SLVSAH5E December   2010  – May 2019 TPS57114-Q1

PRODUCTION DATA.  

  1. Features
  2. Applications
  3. Description
    1.     Device Images
      1.      Simplified Schematic
      2.      Efficiency Curve
  4. Revision History
  5. Pin Configuration and Functions
    1.     Pin Functions
  6. Specifications
    1. 6.1 Absolute Maximum Ratings
    2. 6.2 ESD Ratings
    3. 6.3 Recommended Operating Conditions
    4. 6.4 Thermal Information
    5. 6.5 Electrical Characteristics
    6. 6.6 Typical Characteristics
  7. Detailed Description
    1. 7.1 Overview
    2. 7.2 Functional Block Diagram
    3. 7.3 Feature Description
      1. 7.3.1 Fixed-Frequency PWM Control
      2. 7.3.2 Slope Compensation and Output Current
      3. 7.3.3 Bootstrap Voltage (BOOT) and Low-Dropout Operation
        1. 7.3.3.1 Error Amplifier
      4. 7.3.4 Voltage Reference
    4. 7.4 Device Functional Modes
      1. 7.4.1  Adjusting the Output Voltage
      2. 7.4.2  Enable Functionality and Adjusting Undervoltage Lockout
      3. 7.4.3  Slow-Start or Tracking Pin
      4. 7.4.4  Sequencing
      5. 7.4.5  Constant Switching Frequency and Timing Resistor (RT/CLK Pin)
      6. 7.4.6  Overcurrent Protection
      7. 7.4.7  Frequency Shift
      8. 7.4.8  Reverse Overcurrent Protection
      9. 7.4.9  Synchronize Using The RT/CLK Pin
      10. 7.4.10 Power Good (PWRGD Pin)
      11. 7.4.11 Overvoltage Transient Protection
      12. 7.4.12 Thermal Shutdown
      13. 7.4.13 Small-Signal Model for Loop Response
      14. 7.4.14 Simple Small-Signal Model for Peak-Current Mode Control
      15. 7.4.15 Small-Signal Model for Frequency Compensation
  8. Application and Implementation
    1. 8.1 Application Information
    2. 8.2 Typical Application
      1. 8.2.1 Design Requirements
      2. 8.2.2 Detailed Design Procedure
        1. 8.2.2.1  Custom Design With WEBENCH® Tools
        2. 8.2.2.2  Selecting the Switching Frequency
        3. 8.2.2.3  Output Inductor Selection
        4. 8.2.2.4  Output Capacitor
        5. 8.2.2.5  Input Capacitor
        6. 8.2.2.6  Slow-Start Capacitor
        7. 8.2.2.7  Bootstrap Capacitor Selection
        8. 8.2.2.8  Output-Voltage And Feedback-Resistor Selection
        9. 8.2.2.9  Compensation
        10. 8.2.2.10 Power-Dissipation Estimate
      3. 8.2.3 Application Curves
  9. Power Supply Recommendations
  10. 10Layout
    1. 10.1 Layout Guidelines
    2. 10.2 Layout Example
  11. 11Device and Documentation Support
    1. 11.1 Device Support
      1. 11.1.1 Third-Party Products Disclaimer
      2. 11.1.2 Development Support
        1. 11.1.2.1 Custom Design With WEBENCH® Tools
    2. 11.2 Documentation Support
      1. 11.2.1 Related Documentation
    3. 11.3 Receiving Notification of Documentation Updates
    4. 11.4 Community Resources
    5. 11.5 Trademarks
    6. 11.6 Electrostatic Discharge Caution
    7. 11.7 Glossary
  12. 12Mechanical, Packaging, and Orderable Information

Package Options

Mechanical Data (Package|Pins)
Thermal pad, mechanical data (Package|Pins)
Orderable Information

Compensation

There are several industry techniques used to compensate dc-dc regulators. The method presented here is easy to calculate and yields high phase margins. For most conditions, the regulator has a phase margin between 60 and 90 degrees. The method presented here ignores the effects of the slope compensation that is internal to the TPS57114-Q1 device. Because of ignoring the slope compensation, the actual crossover frequency is usually lower than the crossover frequency used in the calculations. Use SwitcherPro software for a more-accurate design.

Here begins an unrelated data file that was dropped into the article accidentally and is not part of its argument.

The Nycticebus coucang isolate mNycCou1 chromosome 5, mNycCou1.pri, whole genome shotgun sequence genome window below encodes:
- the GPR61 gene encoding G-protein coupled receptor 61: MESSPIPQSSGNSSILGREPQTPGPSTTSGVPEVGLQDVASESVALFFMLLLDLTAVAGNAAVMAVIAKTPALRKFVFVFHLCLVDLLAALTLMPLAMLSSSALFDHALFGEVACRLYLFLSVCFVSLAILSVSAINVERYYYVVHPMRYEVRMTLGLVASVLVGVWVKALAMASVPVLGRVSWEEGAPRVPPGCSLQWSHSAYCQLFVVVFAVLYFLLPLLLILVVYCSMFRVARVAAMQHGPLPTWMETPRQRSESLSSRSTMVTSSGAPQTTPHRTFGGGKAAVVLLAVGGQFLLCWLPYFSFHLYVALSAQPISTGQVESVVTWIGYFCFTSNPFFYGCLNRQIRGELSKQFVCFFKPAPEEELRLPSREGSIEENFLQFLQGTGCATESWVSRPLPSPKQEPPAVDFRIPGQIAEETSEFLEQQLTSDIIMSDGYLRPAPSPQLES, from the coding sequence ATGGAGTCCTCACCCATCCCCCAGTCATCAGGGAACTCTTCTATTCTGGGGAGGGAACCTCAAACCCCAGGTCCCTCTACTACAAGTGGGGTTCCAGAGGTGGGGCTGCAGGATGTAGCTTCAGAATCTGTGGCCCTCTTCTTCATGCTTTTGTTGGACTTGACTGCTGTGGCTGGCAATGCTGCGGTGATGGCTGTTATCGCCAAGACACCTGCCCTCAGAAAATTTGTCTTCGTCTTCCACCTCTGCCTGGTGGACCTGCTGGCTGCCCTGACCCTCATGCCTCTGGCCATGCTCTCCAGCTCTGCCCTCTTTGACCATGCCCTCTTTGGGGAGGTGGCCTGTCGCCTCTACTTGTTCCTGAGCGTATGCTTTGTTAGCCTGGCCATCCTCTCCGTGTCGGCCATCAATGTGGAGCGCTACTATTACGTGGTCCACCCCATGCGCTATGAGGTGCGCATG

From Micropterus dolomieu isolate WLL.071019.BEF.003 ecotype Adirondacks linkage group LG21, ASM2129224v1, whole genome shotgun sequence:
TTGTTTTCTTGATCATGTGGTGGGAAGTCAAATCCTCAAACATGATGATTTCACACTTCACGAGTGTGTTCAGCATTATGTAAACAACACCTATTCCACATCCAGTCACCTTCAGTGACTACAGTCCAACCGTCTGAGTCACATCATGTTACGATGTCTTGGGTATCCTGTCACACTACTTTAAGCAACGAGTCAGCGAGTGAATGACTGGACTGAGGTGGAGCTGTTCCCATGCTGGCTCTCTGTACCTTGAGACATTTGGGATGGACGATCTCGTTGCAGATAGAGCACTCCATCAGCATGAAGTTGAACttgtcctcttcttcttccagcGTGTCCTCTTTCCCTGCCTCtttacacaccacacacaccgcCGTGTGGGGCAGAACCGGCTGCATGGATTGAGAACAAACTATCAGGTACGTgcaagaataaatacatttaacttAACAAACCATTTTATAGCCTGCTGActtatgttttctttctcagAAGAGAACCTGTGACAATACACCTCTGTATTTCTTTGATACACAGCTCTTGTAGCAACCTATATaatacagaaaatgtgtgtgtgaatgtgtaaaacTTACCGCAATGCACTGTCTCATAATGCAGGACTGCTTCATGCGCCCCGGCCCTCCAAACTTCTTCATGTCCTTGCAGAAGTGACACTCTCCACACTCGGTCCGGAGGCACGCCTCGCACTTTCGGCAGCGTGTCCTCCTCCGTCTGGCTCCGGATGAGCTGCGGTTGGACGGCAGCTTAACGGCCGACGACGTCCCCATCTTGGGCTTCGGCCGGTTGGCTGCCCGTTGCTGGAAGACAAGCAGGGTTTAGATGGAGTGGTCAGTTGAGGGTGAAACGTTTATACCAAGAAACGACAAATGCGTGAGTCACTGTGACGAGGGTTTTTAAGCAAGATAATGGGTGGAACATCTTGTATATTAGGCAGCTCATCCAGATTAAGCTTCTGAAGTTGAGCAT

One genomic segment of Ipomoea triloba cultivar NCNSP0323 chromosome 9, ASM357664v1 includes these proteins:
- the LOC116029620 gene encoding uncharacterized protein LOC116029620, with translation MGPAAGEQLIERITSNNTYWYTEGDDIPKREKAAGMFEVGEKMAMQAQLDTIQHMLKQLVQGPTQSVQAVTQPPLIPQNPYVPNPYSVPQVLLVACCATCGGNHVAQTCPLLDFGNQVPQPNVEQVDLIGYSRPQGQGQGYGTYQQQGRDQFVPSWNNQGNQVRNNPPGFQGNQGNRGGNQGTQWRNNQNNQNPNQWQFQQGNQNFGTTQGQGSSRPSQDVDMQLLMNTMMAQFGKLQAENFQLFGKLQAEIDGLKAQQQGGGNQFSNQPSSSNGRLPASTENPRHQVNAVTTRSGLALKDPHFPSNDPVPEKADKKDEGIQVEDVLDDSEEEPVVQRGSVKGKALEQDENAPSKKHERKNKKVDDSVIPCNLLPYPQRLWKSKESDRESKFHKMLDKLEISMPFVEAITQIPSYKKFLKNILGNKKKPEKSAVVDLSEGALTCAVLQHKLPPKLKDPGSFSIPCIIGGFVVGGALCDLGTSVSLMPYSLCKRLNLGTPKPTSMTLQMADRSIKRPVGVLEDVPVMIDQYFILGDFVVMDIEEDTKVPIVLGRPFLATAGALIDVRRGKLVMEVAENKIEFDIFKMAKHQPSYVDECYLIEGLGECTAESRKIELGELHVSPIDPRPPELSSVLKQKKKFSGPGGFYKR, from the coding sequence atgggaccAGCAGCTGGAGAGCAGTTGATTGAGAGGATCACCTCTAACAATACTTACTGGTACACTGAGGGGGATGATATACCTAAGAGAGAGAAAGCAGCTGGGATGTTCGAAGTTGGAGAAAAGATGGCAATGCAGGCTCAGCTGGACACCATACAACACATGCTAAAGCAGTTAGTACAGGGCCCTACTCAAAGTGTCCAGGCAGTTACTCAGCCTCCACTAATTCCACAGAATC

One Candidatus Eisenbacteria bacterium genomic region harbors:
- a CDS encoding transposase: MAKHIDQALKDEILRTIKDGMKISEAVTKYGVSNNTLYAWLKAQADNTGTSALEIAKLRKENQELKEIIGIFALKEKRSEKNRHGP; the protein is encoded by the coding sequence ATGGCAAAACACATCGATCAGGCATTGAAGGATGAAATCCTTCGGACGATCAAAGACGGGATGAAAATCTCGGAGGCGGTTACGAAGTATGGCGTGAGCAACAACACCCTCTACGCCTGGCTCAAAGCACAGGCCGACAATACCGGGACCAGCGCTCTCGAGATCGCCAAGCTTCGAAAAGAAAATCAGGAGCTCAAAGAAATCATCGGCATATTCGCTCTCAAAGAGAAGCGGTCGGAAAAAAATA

To get started, calculate the modulator pole, f(p,mod), and the ESR zero, f(z, mod), using Equation 36 and Equation 37. For C(OUT), derating the capacitor is not necessary, as the 1.8-V output is a small percentage of the 10-V capacitor rating. If the output is a high percentage of the capacitor rating, use the manufacturer information for the capacitor to derate the capacitor value. Use Equation 38 and Equation 39 to estimate a starting point for the crossover frequency, f(c). For the example design, f(p,mod) is 6.03 kHz and f(z,mod) is 1210 kHz. Equation 38 is the geometric mean of the modulator pole and the ESR zero and Equation 39 is the mean of the modulator pole and the switching frequency. Equation 38 yields 85.3 kHz and Equation 39 gives 54.9 kHz. Use the lower value of Equation 38 or Equation 39 as the approximate crossover frequency. For this example, f(c) is 56 kHz. Next, calculate the compensation components. Use a resistor in series with a capacitor to create a compensating zero. A capacitor in parallel with these two components forms the compensating pole (if needed).

Equation 36. TPS57114-Q1 comp_eq1_SLVSAH5.gif
Equation 37. TPS57114-Q1 comp_eq2_SLVSAH5.gif
Equation 38. TPS57114-Q1 comp_eq3_SLVSAH5.gif
Equation 39. TPS57114-Q1 comp_eq4_SLVSAH5.gif

The compensation design takes the following steps:

  1. Set up the anticipated crossover frequency. Use Equation 40 to calculate the resistor value for the compensation network. In this example, the anticipated crossover frequency (f(c)) is 56 kHz. The power-stage gain (gm(ps)) is 25 S, and the error-amplifier gain (gm(ea)) is 245 µS.
  2. Equation 40. TPS57114-Q1 eq09_r3_SLVSAH5.gif
  3. Place compensation zero at the pole formed by the load resistor and the output capacitor. Calculate the capacitor for the compensation network using Equation 41.
  4. Equation 41. TPS57114-Q1 eq27_c3_SLVSAH5.gif
  5. One can include an additional pole to attenuate high-frequency noise. In this application, the extra pole is not necessary.

From the preceding procedures, the compensation network includes a 7.68-kΩ resistor and a 3300-pF capacitor.